When the Commanding Officer of the 11th Marines became aware of Pershing’s objection to Marine artillery, he petitioned the Commandant to re-train his regiment as an infantry organization.  Thus, in September 1918, the 11th Marines deployed to France as an infantry regiment of the 5th Marine Brigade.  However, once the 5th Brigade arrived in France, General Pershing exercised his prerogative as overall American commander to break up the brigade and use these men as he saw fit.  Pershing assigned most of these Marines to non-combat or combat support duties.  Upon returning to the United States in August 1919, Headquarters Marine Corps (HQMC) deactivated the 11th Marines.

The Commanding Officer of the 10th Marines also pushed for service in France.  The regiment was equipped with 3-inch guns.  Since there were no 3-inch guns in France, the War Department (Army) barred the 10th Marines from European service.  When the Navy offered to convert 14-inch naval rifles for use as rail guns (mounted on train cars), the War Department conditionally approved the suggestion (along with a 7-inch weapon) — but only so long as the Navy used sailors to man the guns, not Marines.[9]  Eventually, the Navy negotiated a compromise with the Army: sailors would handle the 14-inch guns, and the 10th Marines would service the 7-inch guns.  The 10th Marines began training with the 7-inch guns in early October 1918.  The war ended on 11 November 1918.  On 1 April 1920, the 10th Marine regiment was re-designated as the 1st Separate Field Artillery Battalion, which had, by then, incorporated French 75-mm and 155-mm howitzers.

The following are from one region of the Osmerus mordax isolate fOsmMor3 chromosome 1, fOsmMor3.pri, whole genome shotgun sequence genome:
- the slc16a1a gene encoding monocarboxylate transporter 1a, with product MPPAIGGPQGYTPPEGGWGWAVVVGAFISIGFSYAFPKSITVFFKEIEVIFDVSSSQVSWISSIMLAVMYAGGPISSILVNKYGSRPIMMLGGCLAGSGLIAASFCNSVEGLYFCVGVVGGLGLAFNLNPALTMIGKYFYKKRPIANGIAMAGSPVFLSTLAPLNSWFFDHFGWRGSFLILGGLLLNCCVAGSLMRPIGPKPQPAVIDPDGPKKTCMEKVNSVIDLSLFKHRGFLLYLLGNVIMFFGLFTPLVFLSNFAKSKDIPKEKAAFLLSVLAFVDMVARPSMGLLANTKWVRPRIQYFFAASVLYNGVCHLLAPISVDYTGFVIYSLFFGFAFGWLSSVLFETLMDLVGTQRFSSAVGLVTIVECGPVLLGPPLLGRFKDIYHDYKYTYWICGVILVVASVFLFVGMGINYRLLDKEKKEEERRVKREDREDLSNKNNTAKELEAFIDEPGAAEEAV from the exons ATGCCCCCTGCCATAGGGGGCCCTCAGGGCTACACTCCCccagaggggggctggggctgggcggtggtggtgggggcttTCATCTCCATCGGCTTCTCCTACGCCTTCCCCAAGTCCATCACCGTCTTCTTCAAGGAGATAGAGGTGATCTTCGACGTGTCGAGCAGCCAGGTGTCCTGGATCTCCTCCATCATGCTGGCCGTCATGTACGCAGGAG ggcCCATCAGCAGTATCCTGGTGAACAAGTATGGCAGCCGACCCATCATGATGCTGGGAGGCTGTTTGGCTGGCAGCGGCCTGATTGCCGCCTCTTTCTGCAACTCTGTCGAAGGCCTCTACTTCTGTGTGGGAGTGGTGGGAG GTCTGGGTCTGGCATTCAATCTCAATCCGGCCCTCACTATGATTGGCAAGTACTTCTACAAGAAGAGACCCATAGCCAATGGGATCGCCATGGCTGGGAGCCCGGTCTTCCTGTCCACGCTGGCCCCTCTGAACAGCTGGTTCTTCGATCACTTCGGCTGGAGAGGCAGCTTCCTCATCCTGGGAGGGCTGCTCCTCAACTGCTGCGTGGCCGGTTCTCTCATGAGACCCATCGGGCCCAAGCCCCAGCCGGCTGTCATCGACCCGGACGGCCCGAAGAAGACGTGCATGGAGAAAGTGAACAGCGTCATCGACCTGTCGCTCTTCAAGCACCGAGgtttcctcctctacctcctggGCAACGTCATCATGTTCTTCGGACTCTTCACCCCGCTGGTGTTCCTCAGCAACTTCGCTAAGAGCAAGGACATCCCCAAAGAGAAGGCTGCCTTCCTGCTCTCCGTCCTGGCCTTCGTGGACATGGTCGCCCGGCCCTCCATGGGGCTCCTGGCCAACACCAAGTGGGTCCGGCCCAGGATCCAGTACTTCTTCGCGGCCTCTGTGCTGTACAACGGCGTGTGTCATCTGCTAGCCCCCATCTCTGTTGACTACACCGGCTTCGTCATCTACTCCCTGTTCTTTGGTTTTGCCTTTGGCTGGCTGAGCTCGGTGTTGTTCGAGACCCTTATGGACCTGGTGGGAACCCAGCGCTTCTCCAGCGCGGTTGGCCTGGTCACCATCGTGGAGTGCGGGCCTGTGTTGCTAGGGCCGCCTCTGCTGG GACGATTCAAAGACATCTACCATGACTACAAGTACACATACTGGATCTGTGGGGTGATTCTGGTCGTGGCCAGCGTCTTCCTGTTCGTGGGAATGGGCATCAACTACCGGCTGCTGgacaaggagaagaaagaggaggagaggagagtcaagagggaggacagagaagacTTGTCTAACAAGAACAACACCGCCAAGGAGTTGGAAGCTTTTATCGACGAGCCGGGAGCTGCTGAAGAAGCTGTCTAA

The 14th Marines, having been trained as both infantry and artillery, never deployed to Europe.  The result of political/in-service rivalry was that no Marine Corps artillery units participated in World War I.

(Continued next week)


  1. Brown, R. J.  A Brief History of the 14th Marines.  Washington: Headquarters, US Marine Corps, 1990